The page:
The new issue of Classic Rock features the 250 Lost Tracks You Must Hear Before You Die – as chosen by the stars. Here are some of Def Leppard frontman Joe Elliott’s 70s glitter-rock obscurities.
T.Rex – Sunken Rags
Marc Bolan was a huge star, but Sunken Rags is a very obscure track. It was the B-side of the
T.Rex hit Children Of The Revolution. Bolan had the best B-sides anybody has ever written: B-sides that should have been A-sides. And Sunken Rags is just a great, driving rock song. I haven’t a clue what the title of the song means, or the lyrics. But I loved that stream-of-consciousness thing that Bolan was doing in his lyrics. He picked words not because they meant something, but because they sounded good. And that’s what I did with Pour Some Sugar On Me.
Chicory Tip – Good Grief Christina
Chicory Tip were the most ridiculous band in the world. They wore capes that would have made Rick Wakeman blush. But the man behind it all was Giorgio Moroder, who became a synthesiser god and went on to do the Cat People movie soundtrack with Bowie. Good Grief Christina was the third of Chicory Tip’s three hits: Son Of My Father went to No. 1; this only got to No. 17. It’s brilliant for all of the wrong reasons. It’s like really bad Abba – but before Abba. And what this kind of music eventually turned into was Nine Inch Nails. Yes, really.
Slik – Boogiest Band In Town
Before Midge Ure was in Ultravox – and before he co-wrote the Band Aid song Do They Know It’s Christmas? – this is where he got his start, as a kind of Division Two Bay City Roller. Boogiest Band In Town is a pop song pretending to be a rock song – which is really the essence of glam. And it was written by Bill Martin and Phil Coulter, the guys who wrote the Bay City Rollers’ early hits, so it’s probably a Rollers reject. But a lot of songs got offered around back then. Sweet turned down Tiger Feet – said it was shit. And then Mud had a No. 1 with it.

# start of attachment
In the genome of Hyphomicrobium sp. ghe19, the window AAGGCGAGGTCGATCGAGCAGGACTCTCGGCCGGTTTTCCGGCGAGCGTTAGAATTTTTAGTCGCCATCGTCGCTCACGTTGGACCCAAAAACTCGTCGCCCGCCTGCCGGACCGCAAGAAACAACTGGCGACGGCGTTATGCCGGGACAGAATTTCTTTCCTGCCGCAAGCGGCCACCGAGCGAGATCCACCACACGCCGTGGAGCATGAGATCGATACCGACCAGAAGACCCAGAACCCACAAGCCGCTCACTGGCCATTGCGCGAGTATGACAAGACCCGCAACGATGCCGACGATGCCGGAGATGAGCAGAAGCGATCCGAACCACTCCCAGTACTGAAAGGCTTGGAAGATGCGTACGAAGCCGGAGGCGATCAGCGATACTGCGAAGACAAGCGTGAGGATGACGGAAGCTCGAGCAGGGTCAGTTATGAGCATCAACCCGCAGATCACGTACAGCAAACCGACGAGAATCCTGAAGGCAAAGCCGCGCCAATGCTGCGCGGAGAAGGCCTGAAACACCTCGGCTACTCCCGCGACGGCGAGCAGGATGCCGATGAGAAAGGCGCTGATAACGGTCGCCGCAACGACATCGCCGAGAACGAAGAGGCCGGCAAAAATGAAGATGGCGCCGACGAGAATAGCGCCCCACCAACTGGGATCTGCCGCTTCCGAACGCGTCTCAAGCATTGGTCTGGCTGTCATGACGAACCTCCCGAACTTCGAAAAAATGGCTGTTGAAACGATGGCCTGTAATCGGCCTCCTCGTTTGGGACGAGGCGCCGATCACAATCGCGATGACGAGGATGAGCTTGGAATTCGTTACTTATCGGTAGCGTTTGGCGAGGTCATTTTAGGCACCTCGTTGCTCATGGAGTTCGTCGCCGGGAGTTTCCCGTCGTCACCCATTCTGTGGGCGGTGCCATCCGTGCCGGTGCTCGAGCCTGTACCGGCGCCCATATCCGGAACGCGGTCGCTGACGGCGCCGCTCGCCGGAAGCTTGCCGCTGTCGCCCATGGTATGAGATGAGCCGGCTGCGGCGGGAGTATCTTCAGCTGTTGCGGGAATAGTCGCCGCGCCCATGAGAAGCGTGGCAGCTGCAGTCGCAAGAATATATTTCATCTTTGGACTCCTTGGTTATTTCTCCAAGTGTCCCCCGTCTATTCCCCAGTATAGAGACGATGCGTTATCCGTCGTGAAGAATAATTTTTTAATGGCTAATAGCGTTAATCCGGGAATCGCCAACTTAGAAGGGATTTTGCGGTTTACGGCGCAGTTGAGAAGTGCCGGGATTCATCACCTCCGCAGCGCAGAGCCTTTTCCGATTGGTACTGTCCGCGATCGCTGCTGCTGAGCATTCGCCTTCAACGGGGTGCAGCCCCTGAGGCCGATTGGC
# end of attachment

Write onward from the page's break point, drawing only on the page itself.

Alvin Stardust – My Coo Ca Choo How could you not like a song that’s got the immortal lyric: “Tomcat, you know where it’s at/Come on, let’s go to my flat/Lay down and groove on the mat…” Even at the age of 13, I remember thinking: “Wow, you’ve got a lot of nerve.” Alvin Stardust was like a workingman’s club version of Elvis, and he looked hard – like if your dad was an Elvis fan and you didn’t mess with him on a Friday night when he’d had a few pints. My Coo Ca Choo was a huge hit during the glam era, but really it’s just pure rock’n’roll.
Kenny – Baby I Love You, OK Kenny were a completely manufactured band – in a way, they were like Milli Vanilli. But they had
a few hits. I remember The Bump and Fancy Pants being absolutely massive. And Baby I Love You, OK! has got everything that a glam rock song should have – the Beach Boys harmonies, the Sweet guitars, the handclaps. It’s simply a great pop song full of big, loud, distorted guitars. It’s the kind of music that would give Led Zeppelin fans the horrors. But really, Kenny were never supposed to be taken seriously. They were so chicken-in-the-basket, they made Showaddywaddy look like Pink Floyd.
…And there’s more! Check out Joe Elliott’s complete list of cult glam rock obscurities in the new issue of Classic Rock – on sale now!
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